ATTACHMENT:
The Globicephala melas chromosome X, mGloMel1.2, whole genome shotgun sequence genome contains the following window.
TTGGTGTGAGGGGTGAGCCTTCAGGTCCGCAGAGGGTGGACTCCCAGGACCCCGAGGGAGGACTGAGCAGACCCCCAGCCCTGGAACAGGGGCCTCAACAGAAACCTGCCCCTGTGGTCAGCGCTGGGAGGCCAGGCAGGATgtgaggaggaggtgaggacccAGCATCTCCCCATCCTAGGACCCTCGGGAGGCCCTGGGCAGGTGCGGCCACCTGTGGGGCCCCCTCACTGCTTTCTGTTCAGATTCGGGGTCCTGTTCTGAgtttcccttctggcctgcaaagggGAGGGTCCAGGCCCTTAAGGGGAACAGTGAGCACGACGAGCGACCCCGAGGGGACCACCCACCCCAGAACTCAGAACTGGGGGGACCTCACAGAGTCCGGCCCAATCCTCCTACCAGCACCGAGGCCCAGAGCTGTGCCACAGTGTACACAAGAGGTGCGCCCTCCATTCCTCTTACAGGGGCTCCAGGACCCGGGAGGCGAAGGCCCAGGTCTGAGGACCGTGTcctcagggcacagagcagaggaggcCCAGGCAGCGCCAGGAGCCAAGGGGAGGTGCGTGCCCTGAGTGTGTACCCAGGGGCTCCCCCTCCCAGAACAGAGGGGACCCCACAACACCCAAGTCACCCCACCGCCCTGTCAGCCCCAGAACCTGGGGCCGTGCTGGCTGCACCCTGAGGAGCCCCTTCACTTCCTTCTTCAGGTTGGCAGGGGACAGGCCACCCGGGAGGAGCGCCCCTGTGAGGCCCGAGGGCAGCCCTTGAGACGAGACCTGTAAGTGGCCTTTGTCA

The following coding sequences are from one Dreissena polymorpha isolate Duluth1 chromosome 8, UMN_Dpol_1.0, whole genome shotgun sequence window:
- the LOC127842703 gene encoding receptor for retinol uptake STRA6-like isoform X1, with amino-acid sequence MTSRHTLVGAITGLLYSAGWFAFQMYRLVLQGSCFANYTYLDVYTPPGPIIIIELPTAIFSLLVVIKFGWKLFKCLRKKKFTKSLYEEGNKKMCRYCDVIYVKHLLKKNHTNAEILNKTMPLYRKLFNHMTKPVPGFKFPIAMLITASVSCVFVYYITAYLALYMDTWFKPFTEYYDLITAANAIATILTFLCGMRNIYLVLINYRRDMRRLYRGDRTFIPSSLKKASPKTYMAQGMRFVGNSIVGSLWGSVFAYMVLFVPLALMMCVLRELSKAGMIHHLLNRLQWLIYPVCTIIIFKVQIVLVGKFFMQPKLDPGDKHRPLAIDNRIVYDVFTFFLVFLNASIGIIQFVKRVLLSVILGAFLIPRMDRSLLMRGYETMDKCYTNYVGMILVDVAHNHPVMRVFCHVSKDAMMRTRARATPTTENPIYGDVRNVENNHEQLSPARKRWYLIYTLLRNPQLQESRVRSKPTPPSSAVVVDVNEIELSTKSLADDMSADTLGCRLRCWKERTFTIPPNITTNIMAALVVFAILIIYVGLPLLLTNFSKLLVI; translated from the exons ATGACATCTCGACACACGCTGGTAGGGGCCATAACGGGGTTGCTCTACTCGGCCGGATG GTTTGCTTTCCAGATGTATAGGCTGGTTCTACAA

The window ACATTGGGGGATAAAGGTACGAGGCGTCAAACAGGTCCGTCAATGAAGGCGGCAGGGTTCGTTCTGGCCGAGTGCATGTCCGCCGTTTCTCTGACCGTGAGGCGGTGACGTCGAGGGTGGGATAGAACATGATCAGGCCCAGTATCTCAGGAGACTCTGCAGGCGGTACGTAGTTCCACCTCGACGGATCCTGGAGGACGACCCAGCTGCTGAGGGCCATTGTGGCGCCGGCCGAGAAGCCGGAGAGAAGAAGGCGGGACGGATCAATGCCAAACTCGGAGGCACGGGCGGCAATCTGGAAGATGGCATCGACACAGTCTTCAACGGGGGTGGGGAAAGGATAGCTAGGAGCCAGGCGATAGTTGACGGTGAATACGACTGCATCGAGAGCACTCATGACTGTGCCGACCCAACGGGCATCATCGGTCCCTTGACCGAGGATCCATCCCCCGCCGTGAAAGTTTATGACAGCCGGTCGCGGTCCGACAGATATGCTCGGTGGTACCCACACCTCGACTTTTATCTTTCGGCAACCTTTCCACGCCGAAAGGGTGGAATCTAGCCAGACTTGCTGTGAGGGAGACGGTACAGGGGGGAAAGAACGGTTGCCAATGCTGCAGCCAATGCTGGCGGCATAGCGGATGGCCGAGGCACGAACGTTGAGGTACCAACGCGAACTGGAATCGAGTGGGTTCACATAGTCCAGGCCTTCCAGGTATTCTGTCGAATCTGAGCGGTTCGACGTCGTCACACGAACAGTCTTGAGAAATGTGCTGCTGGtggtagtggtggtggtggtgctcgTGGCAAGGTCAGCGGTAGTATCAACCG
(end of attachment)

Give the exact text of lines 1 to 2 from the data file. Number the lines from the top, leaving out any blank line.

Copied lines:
The Globicephala melas chromosome X, mGloMel1.2, whole genome shotgun sequence genome contains the following window.
TTGGTGTGAGGGGTGAGCCTTCAGGTCCGCAGAGGGTGGACTCCCAGGACCCCGAGGGAGGACTGAGCAGACCCCCAGCCCTGGAACAGGGGCCTCAACAGAAACCTGCCCCTGTGGTCAGCGCTGGGAGGCCAGGCAGGATgtgaggaggaggtgaggacccAGCATCTCCCCATCCTAGGACCCTCGGGAGGCCCTGGGCAGGTGCGGCCACCTGTGGGGCCCCCTCACTGCTTTCTGTTCAGATTCGGGGTCCTGTTCTGAgtttcccttctggcctgcaaagggGAGGGTCCAGGCCCTTAAGGGGAACAGTGAGCACGACGAGCGACCCCGAGGGGACCACCCACCCCAGAACTCAGAACTGGGGGGACCTCACAGAGTCCGGCCCAATCCTCCTACCAGCACCGAGGCCCAGAGCTGTGCCACAGTGTACACAAGAGGTGCGCCCTCCATTCCTCTTACAGGGGCTCCAGGACCCGGGAGGCGAAGGCCCAGGTCTGAGGACCGTGTcctcagggcacagagcagaggaggcCCAGGCAGCGCCAGGAGCCAAGGGGAGGTGCGTGCCCTGAGTGTGTACCCAGGGGCTCCCCCTCCCAGAACAGAGGGGACCCCACAACACCCAAGTCACCCCACCGCCCTGTCAGCCCCAGAACCTGGGGCCGTGCTGGCTGCACCCTGAGGAGCCCCTTCACTTCCTTCTTCAGGTTGGCAGGGGACAGGCCACCCGGGAGGAGCGCCCCTGTGAGGCCCGAGGGCAGCCCTTGAGACGAGACCTGTAAGTGGCCTTTGTCA